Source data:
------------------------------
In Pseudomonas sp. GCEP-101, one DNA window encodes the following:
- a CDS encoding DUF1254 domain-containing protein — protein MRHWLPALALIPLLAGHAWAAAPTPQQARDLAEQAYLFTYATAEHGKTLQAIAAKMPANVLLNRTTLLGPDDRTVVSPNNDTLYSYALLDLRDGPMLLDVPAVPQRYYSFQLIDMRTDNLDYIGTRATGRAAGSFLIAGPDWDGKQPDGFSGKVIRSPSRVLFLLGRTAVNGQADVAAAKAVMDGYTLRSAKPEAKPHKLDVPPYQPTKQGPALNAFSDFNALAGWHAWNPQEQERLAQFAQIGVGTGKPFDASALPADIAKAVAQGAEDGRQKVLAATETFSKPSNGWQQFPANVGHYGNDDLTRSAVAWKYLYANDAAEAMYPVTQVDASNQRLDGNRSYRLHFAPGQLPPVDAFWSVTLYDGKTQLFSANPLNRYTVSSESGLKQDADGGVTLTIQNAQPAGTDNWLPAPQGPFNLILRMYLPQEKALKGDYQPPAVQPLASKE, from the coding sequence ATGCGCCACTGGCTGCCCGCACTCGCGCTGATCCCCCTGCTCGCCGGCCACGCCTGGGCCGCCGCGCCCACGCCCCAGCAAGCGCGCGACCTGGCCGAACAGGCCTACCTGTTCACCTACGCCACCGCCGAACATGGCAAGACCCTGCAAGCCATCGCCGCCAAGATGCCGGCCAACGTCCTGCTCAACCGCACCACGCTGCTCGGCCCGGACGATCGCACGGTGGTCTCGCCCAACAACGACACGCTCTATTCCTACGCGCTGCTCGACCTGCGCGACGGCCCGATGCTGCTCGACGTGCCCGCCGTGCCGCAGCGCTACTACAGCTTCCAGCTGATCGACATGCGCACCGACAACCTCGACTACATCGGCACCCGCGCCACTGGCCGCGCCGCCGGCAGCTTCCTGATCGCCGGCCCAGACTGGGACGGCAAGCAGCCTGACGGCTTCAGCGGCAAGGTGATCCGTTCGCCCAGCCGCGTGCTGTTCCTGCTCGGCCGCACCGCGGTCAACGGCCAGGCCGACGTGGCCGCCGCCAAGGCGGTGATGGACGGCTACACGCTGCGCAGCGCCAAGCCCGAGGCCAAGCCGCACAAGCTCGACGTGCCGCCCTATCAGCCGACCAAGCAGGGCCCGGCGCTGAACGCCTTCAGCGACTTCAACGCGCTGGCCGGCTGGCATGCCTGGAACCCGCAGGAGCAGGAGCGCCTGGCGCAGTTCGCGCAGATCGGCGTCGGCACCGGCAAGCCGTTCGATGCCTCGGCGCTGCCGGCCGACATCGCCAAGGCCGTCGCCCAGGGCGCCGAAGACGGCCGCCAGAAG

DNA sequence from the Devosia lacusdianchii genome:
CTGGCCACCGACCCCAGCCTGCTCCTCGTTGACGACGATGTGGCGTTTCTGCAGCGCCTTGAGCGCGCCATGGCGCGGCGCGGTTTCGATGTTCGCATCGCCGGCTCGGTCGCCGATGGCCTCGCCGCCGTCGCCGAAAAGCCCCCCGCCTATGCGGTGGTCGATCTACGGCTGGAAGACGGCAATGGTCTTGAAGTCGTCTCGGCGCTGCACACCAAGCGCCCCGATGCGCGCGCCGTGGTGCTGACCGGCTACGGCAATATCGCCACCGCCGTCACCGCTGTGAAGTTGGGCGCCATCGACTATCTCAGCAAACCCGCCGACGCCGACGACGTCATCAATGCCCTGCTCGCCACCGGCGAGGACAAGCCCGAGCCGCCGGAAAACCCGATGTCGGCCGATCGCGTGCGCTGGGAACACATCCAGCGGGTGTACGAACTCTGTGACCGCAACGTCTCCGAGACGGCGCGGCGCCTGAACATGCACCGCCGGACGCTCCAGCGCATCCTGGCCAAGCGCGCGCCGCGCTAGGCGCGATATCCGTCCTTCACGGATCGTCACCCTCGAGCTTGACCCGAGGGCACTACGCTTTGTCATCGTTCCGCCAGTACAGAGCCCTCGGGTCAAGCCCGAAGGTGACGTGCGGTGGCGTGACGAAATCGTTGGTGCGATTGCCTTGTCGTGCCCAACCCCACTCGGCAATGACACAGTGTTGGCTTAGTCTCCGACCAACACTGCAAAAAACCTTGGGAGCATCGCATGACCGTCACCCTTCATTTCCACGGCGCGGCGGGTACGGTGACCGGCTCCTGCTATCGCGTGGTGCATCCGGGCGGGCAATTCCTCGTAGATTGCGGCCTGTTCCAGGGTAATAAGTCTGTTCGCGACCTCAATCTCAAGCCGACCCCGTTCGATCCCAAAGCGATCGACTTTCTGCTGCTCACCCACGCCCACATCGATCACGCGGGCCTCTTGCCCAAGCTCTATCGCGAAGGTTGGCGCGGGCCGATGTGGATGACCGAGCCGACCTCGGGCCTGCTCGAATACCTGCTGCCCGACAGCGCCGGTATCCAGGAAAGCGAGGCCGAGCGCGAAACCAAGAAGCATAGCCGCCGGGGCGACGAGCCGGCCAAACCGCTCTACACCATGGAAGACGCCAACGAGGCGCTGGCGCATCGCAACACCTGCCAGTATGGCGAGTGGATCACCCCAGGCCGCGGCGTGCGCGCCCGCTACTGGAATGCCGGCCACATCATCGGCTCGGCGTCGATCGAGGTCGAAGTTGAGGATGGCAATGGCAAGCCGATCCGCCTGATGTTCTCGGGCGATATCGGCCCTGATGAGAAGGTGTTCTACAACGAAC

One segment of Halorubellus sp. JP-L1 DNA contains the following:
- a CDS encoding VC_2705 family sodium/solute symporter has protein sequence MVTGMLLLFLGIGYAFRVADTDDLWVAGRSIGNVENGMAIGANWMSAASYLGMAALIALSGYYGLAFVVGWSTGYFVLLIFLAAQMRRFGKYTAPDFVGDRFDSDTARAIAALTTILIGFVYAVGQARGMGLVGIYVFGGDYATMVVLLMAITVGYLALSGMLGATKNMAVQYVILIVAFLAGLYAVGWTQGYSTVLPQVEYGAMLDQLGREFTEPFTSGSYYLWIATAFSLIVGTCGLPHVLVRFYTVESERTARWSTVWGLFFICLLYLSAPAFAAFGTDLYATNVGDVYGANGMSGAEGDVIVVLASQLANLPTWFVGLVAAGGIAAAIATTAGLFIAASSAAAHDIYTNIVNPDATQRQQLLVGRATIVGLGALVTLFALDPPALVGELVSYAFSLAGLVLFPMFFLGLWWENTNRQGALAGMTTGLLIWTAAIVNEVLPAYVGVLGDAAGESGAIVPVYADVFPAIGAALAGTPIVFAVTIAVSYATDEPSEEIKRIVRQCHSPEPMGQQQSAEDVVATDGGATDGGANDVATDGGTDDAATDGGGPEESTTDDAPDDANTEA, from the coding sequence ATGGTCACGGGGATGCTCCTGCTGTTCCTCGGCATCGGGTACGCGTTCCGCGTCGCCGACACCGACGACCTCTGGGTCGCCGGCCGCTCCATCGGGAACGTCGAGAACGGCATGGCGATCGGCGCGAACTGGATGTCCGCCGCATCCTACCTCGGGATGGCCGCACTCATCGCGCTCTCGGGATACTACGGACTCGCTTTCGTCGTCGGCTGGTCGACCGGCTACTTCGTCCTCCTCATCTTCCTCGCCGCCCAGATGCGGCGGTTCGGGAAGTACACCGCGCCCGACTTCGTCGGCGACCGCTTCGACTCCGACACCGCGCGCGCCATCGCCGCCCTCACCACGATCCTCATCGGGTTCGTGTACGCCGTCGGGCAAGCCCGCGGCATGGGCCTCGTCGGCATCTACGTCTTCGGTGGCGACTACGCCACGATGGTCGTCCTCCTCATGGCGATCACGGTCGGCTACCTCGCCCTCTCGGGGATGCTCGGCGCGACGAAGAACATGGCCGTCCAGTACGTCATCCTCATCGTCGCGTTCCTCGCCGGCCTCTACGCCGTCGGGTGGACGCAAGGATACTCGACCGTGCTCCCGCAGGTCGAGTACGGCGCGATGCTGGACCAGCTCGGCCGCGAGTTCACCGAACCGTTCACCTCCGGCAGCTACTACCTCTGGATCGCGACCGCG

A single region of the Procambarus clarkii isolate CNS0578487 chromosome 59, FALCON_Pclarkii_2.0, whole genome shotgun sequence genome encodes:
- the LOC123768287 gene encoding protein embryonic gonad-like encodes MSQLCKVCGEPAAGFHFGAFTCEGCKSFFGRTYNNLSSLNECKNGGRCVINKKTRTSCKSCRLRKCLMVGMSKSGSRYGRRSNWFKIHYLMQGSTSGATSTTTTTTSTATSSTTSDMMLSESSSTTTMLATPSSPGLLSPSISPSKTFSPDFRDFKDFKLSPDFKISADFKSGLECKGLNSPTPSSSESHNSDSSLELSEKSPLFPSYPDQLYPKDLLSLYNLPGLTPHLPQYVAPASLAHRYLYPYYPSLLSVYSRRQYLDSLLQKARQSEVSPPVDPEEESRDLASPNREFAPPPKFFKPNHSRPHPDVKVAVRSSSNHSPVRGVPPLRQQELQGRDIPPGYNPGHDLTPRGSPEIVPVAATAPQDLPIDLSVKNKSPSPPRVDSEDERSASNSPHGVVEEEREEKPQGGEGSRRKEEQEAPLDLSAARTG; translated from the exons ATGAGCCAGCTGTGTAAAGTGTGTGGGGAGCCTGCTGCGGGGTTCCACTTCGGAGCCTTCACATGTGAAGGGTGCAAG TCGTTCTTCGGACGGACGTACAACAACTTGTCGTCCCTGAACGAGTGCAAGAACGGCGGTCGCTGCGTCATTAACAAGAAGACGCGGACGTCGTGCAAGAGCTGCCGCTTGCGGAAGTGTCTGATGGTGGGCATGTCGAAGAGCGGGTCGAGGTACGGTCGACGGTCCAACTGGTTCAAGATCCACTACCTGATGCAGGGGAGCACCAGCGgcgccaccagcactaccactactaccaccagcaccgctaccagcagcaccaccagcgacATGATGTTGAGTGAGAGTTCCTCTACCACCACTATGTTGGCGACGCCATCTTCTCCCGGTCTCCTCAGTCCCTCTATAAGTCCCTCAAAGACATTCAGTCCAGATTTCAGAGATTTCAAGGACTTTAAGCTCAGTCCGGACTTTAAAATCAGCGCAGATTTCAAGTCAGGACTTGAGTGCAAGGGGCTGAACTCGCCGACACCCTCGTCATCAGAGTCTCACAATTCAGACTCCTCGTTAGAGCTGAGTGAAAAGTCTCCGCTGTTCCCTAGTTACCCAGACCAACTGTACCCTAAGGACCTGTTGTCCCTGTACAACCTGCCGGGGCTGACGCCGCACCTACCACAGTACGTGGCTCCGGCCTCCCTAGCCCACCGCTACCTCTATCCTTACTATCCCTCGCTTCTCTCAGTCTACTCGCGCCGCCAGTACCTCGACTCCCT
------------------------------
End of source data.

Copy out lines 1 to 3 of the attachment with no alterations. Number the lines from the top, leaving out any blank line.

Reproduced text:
In Pseudomonas sp. GCEP-101, one DNA window encodes the following:
- a CDS encoding DUF1254 domain-containing protein — protein MRHWLPALALIPLLAGHAWAAAPTPQQARDLAEQAYLFTYATAEHGKTLQAIAAKMPANVLLNRTTLLGPDDRTVVSPNNDTLYSYALLDLRDGPMLLDVPAVPQRYYSFQLIDMRTDNLDYIGTRATGRAAGSFLIAGPDWDGKQPDGFSGKVIRSPSRVLFLLGRTAVNGQADVAAAKAVMDGYTLRSAKPEAKPHKLDVPPYQPTKQGPALNAFSDFNALAGWHAWNPQEQERLAQFAQIGVGTGKPFDASALPADIAKAVAQGAEDGRQKVLAATETFSKPSNGWQQFPANVGHYGNDDLTRSAVAWKYLYANDAAEAMYPVTQVDASNQRLDGNRSYRLHFAPGQLPPVDAFWSVTLYDGKTQLFSANPLNRYTVSSESGLKQDADGGVTLTIQNAQPAGTDNWLPAPQGPFNLILRMYLPQEKALKGDYQPPAVQPLASKE, from the coding sequence ATGCGCCACTGGCTGCCCGCACTCGCGCTGATCCCCCTGCTCGCCGGCCACGCCTGGGCCGCCGCGCCCACGCCCCAGCAAGCGCGCGACCTGGCCGAACAGGCCTACCTGTTCACCTACGCCACCGCCGAACATGGCAAGACCCTGCAAGCCATCGCCGCCAAGATGCCGGCCAACGTCCTGCTCAACCGCACCACGCTGCTCGGCCCGGACGATCGCACGGTGGTCTCGCCCAACAACGACACGCTCTATTCCTACGCGCTGCTCGACCTGCGCGACGGCCCGATGCTGCTCGACGTGCCCGCCGTGCCGCAGCGCTACTACAGCTTCCAGCTGATCGACATGCGCACCGACAACCTCGACTACATCGGCACCCGCGCCACTGGCCGCGCCGCCGGCAGCTTCCTGATCGCCGGCCCAGACTGGGACGGCAAGCAGCCTGACGGCTTCAGCGGCAAGGTGATCCGTTCGCCCAGCCGCGTGCTGTTCCTGCTCGGCCGCACCGCGGTCAACGGCCAGGCCGACGTGGCCGCCGCCAAGGCGGTGATGGACGGCTACACGCTGCGCAGCGCCAAGCCCGAGGCCAAGCCGCACAAGCTCGACGTGCCGCCCTATCAGCCGACCAAGCAGGGCCCGGCGCTGAACGCCTTCAGCGACTTCAACGCGCTGGCCGGCTGGCATGCCTGGAACCCGCAGGAGCAGGAGCGCCTGGCGCAGTTCGCGCAGATCGGCGTCGGCACCGGCAAGCCGTTCGATGCCTCGGCGCTGCCGGCCGACATCGCCAAGGCCGTCGCCCAGGGCGCCGAAGACGGCCGCCAGAAG

DNA sequence from the Devosia lacusdianchii genome: